Private wells affected by Storm Emma should be disinfected

If your well has been affected by Storm Emma you should make sure it is properly disinfected before using it for drinking water.

This is the advice the Environmental Protection Agency (EPA) has given to private well owners around the country.

Such procedures should be carried out once the flooding has subsided, the agency has said. The EPA has also published advice and guidance for households using private wells.

This includes information on:
  • Protecting your private well water;
  • Testing and treating your well water;
  • Concerns and complaints;
  • Further guidance and frequently asked questions.

This information includes a ‘Protect Your Well Assessment’ app and a short animation explaining how to protect your private well.

The EPA has also published an “Advice Note on Restoring Public Water Supplies Following Flooding” which should be used by water suppliers, such as Irish Water and Group Water Schemes operators, if supplies have been affected by flooding.

Disinfecting your well after flooding

This method is for the disinfection of a well water supply, water storage tank, water carrying pipe work and hot and cold-water cylinders. Approximately 1,100 litres of water will be used.

Add 5L of a 1% w/v solution of sodium hypochlorite to 25L of water.

According to the agency, any one of the following products may be used diluted in 25L of water: 2.5L of Milton fluid (or 50 tablets) or similar products with 2% w/v sodium hypochlorite; OR 0.5L of Sterichlor or similar products with 10/11% sodium hypochlorite.

Disinfection products sold for use on the farm will be acceptable for use in disinfecting wells. However, it is important to seek advice about their use and it is advisable to always use the products in about 25L of water.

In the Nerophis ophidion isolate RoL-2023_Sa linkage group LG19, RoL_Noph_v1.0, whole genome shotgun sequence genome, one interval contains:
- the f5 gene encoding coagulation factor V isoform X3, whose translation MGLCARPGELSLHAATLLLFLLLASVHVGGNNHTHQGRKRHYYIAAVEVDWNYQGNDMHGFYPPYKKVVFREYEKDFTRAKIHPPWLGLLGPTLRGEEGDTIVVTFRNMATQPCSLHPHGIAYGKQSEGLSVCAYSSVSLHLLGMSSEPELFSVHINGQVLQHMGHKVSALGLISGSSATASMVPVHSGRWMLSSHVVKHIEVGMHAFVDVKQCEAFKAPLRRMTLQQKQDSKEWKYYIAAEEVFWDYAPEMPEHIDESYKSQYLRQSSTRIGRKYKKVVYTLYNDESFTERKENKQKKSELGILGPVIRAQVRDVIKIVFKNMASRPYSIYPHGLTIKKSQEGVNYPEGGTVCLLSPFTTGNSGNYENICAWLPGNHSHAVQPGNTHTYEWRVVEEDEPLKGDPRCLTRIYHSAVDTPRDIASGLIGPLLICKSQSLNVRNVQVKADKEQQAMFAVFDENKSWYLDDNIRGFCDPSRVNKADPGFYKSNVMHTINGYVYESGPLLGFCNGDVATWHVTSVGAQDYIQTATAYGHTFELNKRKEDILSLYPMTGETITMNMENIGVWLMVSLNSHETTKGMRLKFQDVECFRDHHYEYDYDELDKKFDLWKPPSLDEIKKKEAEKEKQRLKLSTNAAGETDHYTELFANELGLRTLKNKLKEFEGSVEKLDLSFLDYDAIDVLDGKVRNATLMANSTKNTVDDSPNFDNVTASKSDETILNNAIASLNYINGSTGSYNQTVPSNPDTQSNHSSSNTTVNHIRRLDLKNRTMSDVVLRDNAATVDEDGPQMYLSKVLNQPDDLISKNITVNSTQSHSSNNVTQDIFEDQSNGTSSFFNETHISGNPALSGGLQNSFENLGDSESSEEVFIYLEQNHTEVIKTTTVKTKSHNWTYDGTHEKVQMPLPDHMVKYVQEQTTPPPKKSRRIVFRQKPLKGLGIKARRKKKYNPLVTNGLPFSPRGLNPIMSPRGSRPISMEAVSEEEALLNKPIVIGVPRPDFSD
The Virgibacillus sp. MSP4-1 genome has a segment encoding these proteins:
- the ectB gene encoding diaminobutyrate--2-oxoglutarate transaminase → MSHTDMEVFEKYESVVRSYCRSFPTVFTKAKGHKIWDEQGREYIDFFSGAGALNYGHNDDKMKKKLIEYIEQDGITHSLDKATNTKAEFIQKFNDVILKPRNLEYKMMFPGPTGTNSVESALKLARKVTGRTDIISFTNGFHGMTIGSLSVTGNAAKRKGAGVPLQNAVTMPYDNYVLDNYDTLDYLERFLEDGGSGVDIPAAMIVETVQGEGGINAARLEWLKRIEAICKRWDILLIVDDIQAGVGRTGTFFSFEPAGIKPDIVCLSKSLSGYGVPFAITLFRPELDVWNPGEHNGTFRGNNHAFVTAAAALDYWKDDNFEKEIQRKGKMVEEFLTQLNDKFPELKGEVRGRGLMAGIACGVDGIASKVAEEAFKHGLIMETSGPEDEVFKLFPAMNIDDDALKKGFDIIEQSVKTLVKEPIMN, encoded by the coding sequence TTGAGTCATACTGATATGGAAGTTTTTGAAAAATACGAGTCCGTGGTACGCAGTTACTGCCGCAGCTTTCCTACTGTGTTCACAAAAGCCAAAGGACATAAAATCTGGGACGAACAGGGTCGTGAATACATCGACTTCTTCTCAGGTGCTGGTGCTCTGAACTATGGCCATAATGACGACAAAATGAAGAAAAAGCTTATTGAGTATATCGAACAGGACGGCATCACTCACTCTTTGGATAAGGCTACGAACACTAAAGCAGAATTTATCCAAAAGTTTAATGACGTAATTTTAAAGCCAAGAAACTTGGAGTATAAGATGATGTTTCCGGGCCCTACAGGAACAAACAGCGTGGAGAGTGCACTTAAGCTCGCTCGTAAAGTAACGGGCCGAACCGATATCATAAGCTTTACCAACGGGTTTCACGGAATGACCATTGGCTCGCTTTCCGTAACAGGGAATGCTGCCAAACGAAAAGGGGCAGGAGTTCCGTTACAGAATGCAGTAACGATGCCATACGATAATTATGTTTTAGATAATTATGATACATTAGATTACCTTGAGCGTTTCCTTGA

The procedure:
  • Pour half of the solution into the well;
  • Turn on the drinking water tap in the kitchen and let the water run until there is a distinct smell of chlorine from the water. Then turn off the tap;
  • Turn on all other taps and let the water run until there is a distinct smell of chlorine from the water. Then turn off the taps;
  • Pour the other half of the solution into the well. Turn off the well pump and ensure that the well is covered properly. Allow to stand overnight or for at least eight hours;
  • After at least eight hours reconnect the pump. Turn on all taps and let the water run until the smell of chlorine is gone. Turn off all taps;
  • Arrange for the water to be tested.

The EPA stressed that this method is only suitable as a once-off shock disinfecting procedure and cannot replace a proper treatment system if one’s water supply needs continuous disinfection.

The agency also cautioned that if a filter, or any other type of water treatment, plays any part of one’s water system, the supplier should be consulted before following this procedure.

Heavily chlorinated water may affect the filter or the chlorine may be absorbed by the filter, rendering the procedure ineffective, the EPA warned.